Spicy Plus’ snug space, wine-bar vibe, and offbeat offerings make it feel more like a Yongkang Road dive than a Shanghai Sichuan spot. The fare follows suit, featuring lighter flavors, less grease, and spiciness so sweltering we feel they should’ve added a couple more “pluses” to the name (not as much ‘ma la’ here).
You’d almost think the owner wasn’t from Sichuan, except everything is executed so well. Boss Liao Yi is as chili-blooded a Chengduer as they come, who quit his job as a car salesman to fulfill his dream of opening a slightly ‘alternative’ Sichuan restaurant in Shanghai.
A small two-floor walkup with a bar, wooden tables, and a stylishly-decrepit brick wall inked with a golden dragon emblem that looks like something you’d find tattooed on the back of a Triad leader. This is offset by an extremely helpful staff; the exact opposite from the typical Shanghai Sichuan restaurant setup with a glowing interior and brooding fuwuyuans.
Spicy Plus’ mission was to do away with excessive grease and murky sauces and bring the public healthier, less-processed Sichuan fare.
In accordance, Spicy Plus has scrapped the traditional gauntlet of overbearing pork dishes in favor of lighter, more ‘off the eaten path’ offerings from a cold dish of slow-fried rabbit with Sichuan chilies (45RMB) to the roe of a special freshwater a fish (鲫鱼子, jiyuzi, 68RMB), which, as far as we know, is only offered at Spicy Plus (the season runs from February until about a week from now so hurry down and get them while you can).
They’ve also dialed down the oil, and scaled back the Sichuan peppercorns so you don’t have to navigate a minefield of them to reach scant morsels of meat like at many Sichuan spots. Unfortunately this also means there aren’t as many to anesthetize you from the chilies’ burn, which is freaking nuclear. And it’s not a slow smolder, but ‘hair-trigger’ heat, detonating upon hitting your lips and lancing down your esophagus like you fellated a fire ant nest. Fortunately, it doesn’t camouflage the other ingredients.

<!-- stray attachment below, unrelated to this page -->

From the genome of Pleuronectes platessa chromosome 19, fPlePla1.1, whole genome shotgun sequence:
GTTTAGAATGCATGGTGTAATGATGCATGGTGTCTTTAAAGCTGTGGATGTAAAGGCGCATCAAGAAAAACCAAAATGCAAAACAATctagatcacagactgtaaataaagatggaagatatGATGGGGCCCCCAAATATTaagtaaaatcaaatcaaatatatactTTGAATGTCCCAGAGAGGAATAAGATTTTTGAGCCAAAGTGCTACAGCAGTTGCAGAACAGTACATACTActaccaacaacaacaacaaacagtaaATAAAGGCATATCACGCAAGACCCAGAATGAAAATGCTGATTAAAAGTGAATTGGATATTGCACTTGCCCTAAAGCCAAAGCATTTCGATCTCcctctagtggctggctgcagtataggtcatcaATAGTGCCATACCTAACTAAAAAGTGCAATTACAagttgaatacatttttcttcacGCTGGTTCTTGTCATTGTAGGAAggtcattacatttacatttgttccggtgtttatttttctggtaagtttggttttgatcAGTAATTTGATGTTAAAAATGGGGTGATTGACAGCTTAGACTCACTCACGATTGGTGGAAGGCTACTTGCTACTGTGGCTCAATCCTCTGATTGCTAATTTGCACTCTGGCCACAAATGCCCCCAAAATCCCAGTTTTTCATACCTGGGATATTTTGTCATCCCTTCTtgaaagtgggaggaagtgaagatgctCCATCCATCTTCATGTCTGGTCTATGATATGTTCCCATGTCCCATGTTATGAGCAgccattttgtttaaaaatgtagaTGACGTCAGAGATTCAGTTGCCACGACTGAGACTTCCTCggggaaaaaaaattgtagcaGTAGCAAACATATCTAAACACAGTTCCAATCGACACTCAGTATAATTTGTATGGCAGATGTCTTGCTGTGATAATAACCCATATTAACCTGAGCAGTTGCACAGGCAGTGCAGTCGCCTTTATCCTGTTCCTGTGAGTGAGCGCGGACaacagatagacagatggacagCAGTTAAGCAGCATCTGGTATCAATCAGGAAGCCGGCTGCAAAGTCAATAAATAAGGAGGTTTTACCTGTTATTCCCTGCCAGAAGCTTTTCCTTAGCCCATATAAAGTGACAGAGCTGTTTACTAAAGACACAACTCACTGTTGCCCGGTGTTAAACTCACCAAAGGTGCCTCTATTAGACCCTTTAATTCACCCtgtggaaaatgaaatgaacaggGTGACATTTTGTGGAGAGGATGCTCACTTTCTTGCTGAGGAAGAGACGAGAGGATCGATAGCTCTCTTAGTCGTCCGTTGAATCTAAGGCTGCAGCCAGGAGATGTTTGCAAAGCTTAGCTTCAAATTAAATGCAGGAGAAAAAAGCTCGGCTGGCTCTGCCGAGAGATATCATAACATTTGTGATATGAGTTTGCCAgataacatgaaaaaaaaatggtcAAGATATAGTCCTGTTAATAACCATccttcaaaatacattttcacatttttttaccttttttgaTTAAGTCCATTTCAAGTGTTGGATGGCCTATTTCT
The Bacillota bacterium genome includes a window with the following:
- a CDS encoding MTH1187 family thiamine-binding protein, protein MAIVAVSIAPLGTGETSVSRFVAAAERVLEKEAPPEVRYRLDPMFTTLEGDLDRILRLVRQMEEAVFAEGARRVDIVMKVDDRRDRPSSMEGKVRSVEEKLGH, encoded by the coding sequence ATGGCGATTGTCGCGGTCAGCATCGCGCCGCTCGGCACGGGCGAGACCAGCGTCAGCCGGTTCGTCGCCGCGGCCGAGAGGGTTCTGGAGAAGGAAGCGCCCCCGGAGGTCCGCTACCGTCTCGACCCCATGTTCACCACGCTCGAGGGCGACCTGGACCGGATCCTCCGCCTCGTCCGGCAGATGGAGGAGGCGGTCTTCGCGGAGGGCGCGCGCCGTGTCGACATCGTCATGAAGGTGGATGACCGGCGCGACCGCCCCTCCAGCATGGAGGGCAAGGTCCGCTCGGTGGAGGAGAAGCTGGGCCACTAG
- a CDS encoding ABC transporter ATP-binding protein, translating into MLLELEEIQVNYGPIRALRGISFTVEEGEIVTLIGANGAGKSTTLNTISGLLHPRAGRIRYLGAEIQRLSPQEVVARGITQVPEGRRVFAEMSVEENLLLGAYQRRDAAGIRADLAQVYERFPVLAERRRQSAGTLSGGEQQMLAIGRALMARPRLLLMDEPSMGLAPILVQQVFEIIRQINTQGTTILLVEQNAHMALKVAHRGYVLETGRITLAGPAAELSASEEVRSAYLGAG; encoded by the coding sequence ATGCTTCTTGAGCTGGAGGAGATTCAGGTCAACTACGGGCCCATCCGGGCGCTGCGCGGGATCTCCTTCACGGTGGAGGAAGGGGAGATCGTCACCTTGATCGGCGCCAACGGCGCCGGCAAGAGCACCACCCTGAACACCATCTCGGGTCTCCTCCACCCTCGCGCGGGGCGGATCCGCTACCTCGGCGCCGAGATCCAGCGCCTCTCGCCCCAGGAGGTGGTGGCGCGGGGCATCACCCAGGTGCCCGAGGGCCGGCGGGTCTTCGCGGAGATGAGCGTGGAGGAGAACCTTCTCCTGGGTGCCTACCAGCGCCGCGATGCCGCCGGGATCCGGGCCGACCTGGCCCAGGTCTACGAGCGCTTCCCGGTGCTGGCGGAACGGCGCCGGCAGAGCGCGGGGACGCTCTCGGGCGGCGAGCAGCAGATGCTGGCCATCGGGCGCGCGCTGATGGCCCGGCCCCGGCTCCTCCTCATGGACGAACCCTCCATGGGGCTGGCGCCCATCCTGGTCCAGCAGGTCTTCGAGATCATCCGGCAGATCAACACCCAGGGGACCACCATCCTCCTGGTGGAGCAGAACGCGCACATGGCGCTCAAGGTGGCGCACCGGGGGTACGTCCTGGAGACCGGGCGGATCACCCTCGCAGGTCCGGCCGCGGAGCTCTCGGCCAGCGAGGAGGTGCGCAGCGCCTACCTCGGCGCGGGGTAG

You can still taste something as minute as the freshwater fish roe, which combine the coarseness of couscous with the briny succulence of caviar, or the slow-fried mini pork ribs (58RMB); Spicy Plus’ take on the Di Shui Dong and Guyi signatures. Our only complaint was that the ribs were diced into bits, robbing us of the primal joy of gripping bone and ripping meat from it. The same was true for the rabbit braised in fresh ginger and chilies. In fact, a lot of the dishes’ had fairly scrawny protein portions (a result of the ‘health’ angle), which made eating them a bit of a scavenger hunt. Fortunately, you can find a more tactile experience in their shell-on Crawfish Stir-fried in Sichuan Sauce (78RMB) or crispy fried sections of belt fish, labelled ‘hairtail fish’ on the menu (38RMB).
If you’re not a chiliphile, they offer a wide selection of mild, but equally tasty dishes. We recommend the chicken stewed with taro in Sichuan bean paste (58RMB).
Douse the blaze with a bevy of beverages including sodas, juices, wines starting from 128RMB a bottle, beers starting from 25RMB, and even cocktails like margaritas and ‘Sexy Beauty.’
While we miss the characteristically sadomasochistic interplay of spicy and numbing (this is pure sadism), Spicy Plus might be the only Sichuan restaurant in Shanghai that manages to sacrifice oil without sacrificing flavor. Just be sure to heed the little red ‘plus signs’ indicating heat level. This isn’t your neighborhood ‘Samurai Sam’s,’ they actually mean something here.
Spicy Plus – 1913 West Nanjing Road, by Wulumuqi Road (南京西路1913号，靠近乌鲁木齐路). Tel: (0)21-6257-8011. Hours: 11am-11pm. Closest metro stop: Jing’an Temple, lines 2/7.
See a complete list of our reviews here.
Benjamin Cost is Shanghaiist’s Food Editor. Email tips, recommendations, and news updates on Shanghai’s dining scene to [email protected].